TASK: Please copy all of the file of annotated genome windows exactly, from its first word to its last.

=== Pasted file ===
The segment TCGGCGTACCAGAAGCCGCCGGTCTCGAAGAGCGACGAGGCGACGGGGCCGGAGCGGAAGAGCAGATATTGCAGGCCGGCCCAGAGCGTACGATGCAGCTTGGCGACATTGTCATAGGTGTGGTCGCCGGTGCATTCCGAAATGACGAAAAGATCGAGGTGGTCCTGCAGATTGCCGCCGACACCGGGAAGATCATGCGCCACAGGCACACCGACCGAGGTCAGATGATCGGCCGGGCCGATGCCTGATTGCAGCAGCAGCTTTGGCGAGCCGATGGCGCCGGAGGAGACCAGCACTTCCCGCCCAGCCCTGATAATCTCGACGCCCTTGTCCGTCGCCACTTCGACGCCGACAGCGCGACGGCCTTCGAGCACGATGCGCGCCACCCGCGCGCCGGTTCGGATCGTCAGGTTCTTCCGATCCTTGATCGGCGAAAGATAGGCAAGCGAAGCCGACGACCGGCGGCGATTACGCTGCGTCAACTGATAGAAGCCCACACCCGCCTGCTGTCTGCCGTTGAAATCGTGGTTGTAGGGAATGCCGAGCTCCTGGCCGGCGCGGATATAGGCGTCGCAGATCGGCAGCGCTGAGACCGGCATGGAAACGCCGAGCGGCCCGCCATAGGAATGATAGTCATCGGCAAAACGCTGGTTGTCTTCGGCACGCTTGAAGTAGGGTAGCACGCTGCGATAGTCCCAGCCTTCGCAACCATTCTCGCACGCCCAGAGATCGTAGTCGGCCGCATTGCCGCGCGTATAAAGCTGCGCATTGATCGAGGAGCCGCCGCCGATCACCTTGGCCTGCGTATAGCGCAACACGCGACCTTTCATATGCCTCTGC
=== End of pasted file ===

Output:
The segment TCGGCGTACCAGAAGCCGCCGGTCTCGAAGAGCGACGAGGCGACGGGGCCGGAGCGGAAGAGCAGATATTGCAGGCCGGCCCAGAGCGTACGATGCAGCTTGGCGACATTGTCATAGGTGTGGTCGCCGGTGCATTCCGAAATGACGAAAAGATCGAGGTGGTCCTGCAGATTGCCGCCGACACCGGGAAGATCATGCGCCACAGGCACACCGACCGAGGTCAGATGATCGGCCGGGCCGATGCCTGATTGCAGCAGCAGCTTTGGCGAGCCGATGGCGCCGGAGGAGACCAGCACTTCCCGCCCAGCCCTGATAATCTCGACGCCCTTGTCCGTCGCCACTTCGACGCCGACAGCGCGACGGCCTTCGAGCACGATGCGCGCCACCCGCGCGCCGGTTCGGATCGTCAGGTTCTTCCGATCCTTGATCGGCGAAAGATAGGCAAGCGAAGCCGACGACCGGCGGCGATTACGCTGCGTCAACTGATAGAAGCCCACACCCGCCTGCTGTCTGCCGTTGAAATCGTGGTTGTAGGGAATGCCGAGCTCCTGGCCGGCGCGGATATAGGCGTCGCAGATCGGCAGCGCTGAGACCGGCATGGAAACGCCGAGCGGCCCGCCATAGGAATGATAGTCATCGGCAAAACGCTGGTTGTCTTCGGCACGCTTGAAGTAGGGTAGCACGCTGCGATAGTCCCAGCCTTCGCAACCATTCTCGCACGCCCAGAGATCGTAGTCGGCCGCATTGCCGCGCGTATAAAGCTGCGCATTGATCGAGGAGCCGCCGCCGATCACCTTGGCCTGCGTATAGCGCAACACGCGACCTTTCATATGCCTCTGC